O N T H E
The Crimson White is the communitynewspaper of The University of Alabama.The Crimson White is an editorially freenewspaper produced by students.The University of Alabama cannot influ-ence editorial decisions and editorialopinions are those of the editorial boardand do not represent the official opinionsof the University.Advertising offices of The Crimson Whiteare on the first floor, Student PublicationsBuilding, 923 University Blvd. The adver-tising mailing address is P.O. Box 2389,Tuscaloosa, AL 35403-2389.The Crimson White (USPS 138020) ispublished four times weekly when classesare in session during Fall and SpringSemester except for the Monday afterSpring Break and the Monday afterThanksgiving, and once a week whenschool is in session for the summer. Markedcalendar provided.The Crimson White is provided forfree up to three issues. Any other papersare $1.00. The subscription rate for TheCrimson White is $125 per year. Checksshould be made payable to The Universityof Alabama and sent to: The CrimsonWhite Subscription Department, P.O. Box2389, Tuscaloosa, AL 35403-2389.The Crimson White is entered as peri-odical postage at Tuscaloosa, AL 35401.POSTMASTER: Send address changesto The Crimson White, P.O. Box 2389,Tuscaloosa, AL 35403-2389.All material contained herein, exceptadvertising or where indicated oth-erwise, is Copyright © 2012 by TheCrimson White and protected under the“Work Made for Hire” and “PeriodicalPublication” categories of the U.S. copy-right laws.Material herein may not be reprintedwithout the expressed, written permissionof The Crimson White.
P.O. Box 870170 Tuscaloosa, AL 35487Newsroom: 348-6144 | Fax: 348-8036Advertising: 348-7845Classiﬁeds: 348-7355
Territory Manager 348-2598Classified Manager 348-7355
Special Projects Managerosmspecialprojects@gmail.com
348-8042Creative Services Manager
chief copy editor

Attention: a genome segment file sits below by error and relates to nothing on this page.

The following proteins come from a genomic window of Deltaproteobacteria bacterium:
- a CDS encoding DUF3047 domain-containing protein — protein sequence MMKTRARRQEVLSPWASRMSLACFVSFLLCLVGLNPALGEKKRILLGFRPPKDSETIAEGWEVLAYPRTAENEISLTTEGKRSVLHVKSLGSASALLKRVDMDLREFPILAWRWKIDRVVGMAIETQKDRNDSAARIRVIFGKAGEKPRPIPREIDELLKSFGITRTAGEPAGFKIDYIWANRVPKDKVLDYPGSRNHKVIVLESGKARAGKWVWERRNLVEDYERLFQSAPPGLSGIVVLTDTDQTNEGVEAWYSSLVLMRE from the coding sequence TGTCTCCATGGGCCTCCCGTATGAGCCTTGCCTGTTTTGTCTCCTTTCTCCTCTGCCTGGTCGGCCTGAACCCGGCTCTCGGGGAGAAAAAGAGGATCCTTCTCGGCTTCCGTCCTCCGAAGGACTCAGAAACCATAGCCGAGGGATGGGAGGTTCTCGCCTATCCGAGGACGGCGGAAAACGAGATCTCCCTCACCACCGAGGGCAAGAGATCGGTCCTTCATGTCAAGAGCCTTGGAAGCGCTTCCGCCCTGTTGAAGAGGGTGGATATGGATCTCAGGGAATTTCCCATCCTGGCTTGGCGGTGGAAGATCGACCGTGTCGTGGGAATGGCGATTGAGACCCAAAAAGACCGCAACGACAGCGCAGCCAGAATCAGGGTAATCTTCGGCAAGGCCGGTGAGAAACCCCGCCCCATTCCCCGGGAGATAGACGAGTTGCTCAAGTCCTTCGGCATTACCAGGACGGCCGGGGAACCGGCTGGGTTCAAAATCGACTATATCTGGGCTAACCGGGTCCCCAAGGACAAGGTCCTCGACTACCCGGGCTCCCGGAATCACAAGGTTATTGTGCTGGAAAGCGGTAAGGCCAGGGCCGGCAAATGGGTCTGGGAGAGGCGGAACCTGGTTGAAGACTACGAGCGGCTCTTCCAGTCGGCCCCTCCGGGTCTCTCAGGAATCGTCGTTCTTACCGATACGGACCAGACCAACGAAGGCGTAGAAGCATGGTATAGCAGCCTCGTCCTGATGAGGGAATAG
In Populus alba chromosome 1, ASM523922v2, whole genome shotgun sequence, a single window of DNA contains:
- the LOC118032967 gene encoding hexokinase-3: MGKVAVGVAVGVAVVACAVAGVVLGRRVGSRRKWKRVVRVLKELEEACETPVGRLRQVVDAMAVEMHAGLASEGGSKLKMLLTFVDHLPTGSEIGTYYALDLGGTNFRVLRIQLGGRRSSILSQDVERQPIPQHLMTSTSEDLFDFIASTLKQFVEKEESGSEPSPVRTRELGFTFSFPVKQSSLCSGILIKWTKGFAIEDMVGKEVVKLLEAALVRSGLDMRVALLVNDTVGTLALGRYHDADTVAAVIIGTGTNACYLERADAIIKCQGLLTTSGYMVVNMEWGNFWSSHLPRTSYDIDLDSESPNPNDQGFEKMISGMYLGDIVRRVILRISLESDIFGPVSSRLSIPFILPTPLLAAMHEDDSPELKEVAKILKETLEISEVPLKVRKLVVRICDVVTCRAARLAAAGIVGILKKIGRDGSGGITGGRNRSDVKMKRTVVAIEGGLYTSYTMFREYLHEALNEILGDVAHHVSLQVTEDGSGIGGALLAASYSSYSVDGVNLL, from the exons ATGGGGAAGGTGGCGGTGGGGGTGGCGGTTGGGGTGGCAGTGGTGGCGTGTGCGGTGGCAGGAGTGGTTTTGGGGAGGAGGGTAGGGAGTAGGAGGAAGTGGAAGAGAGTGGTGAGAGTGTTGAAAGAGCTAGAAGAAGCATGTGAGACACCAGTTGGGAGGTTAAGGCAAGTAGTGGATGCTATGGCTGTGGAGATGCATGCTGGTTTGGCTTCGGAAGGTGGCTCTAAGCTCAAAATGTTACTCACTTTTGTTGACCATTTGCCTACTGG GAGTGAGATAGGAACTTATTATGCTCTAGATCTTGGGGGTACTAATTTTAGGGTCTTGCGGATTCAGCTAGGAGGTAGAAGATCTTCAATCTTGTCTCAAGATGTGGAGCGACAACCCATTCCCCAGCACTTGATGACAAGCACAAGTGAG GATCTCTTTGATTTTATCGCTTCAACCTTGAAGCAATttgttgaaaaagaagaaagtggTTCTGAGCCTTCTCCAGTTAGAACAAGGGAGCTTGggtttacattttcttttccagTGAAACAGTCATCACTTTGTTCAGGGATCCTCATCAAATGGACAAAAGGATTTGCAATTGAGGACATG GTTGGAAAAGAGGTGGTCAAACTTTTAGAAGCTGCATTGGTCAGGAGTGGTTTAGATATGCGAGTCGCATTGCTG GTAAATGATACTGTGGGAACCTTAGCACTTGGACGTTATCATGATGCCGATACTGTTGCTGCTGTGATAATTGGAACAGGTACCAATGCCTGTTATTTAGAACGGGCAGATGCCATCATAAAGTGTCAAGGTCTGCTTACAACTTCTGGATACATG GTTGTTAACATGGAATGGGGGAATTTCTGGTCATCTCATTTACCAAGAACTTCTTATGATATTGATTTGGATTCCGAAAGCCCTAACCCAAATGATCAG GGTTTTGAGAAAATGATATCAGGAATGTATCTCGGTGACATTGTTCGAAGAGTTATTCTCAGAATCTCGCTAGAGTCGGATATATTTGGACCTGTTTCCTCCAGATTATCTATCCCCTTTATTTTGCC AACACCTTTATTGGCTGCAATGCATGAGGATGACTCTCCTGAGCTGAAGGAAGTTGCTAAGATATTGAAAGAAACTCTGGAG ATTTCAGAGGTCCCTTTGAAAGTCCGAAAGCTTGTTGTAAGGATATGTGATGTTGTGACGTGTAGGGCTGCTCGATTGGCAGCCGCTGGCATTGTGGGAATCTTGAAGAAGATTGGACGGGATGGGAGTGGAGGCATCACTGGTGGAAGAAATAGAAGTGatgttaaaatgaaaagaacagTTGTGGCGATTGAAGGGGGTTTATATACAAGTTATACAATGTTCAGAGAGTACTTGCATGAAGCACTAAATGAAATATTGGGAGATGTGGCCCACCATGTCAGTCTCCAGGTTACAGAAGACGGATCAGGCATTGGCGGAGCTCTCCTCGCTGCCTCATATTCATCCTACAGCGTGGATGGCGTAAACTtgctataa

lead graphic designer
FOLLOW US ONTWITTER@THECRIMSONWHITE VISIT US ONLINE ATCW.UA.EDU
From MCT Campus
WASHINGTON—Democrats seizedWednesday on a RepublicanSenate candidate’s com-ments about pregnancy,looking to regain an upperhand with female vot-ers not only in that state,but also in the nationwidepresidential campaign.The candidate, RichardMourdock of Indiana, apolo-gized Wednesday for whathe called the awkwardnessof his remarks, in whichhe defended his oppositionto abortion in most casesby saying that even preg-nancy caused by rape isthe will of God. Democratscriticized him, saying theremarks were demeaning towomen and working to con-vince women to turn awayfrom Mourdock as well asRepublican presidential can-didate Mitt Romney.The brouhaha came asboth parties wage a high-stakes contest for the sup-port of female voters, afight given new urgency asDemocrats have lost theirbig lead among womenand consequently foundPresident Barack Obama ina neck-and neck-fight for thepresidency.It was unclear whetherDemocrats would be able toregain their historic advan-tage nationally amongwomen. Last-minute con-troversies have a history of affecting close races, but thistime most voters alreadyhave decided on their can-didates. The controversy’simpact on persuadable vot-ers could depend on howlong the story survives.“Is this likely to affect alot of voters? I’m skeptical,”said Peter Brown, assistantdirector of the QuinnipiacUniversity Polling Institute.The greatest impact couldcome in the Indiana Senaterace, where Mourdock isfighting to keep the seatnow held by Richard Lugarin Republican hands. “Oddsare 75 percent it will costMourdock the seat,” saidBrad Coker, the managingdirector of Mason-DixonPolling & Research. “It’sgoing to be something thatwill dominate local newsall week.”The story started in aSenate debate Tuesday nightwhen Mourdock was askedabout his opposition to abor-tion in all cases except whenthe woman’s life is in dan-ger. His opponent, Rep. JoeDonnelly, D-Ind., supportsabortion rights in cases of rape, incest or saving thewoman’s life.“I struggled with it myself for a long time,” a highlyemotional Mourdock said.“But I came to realize life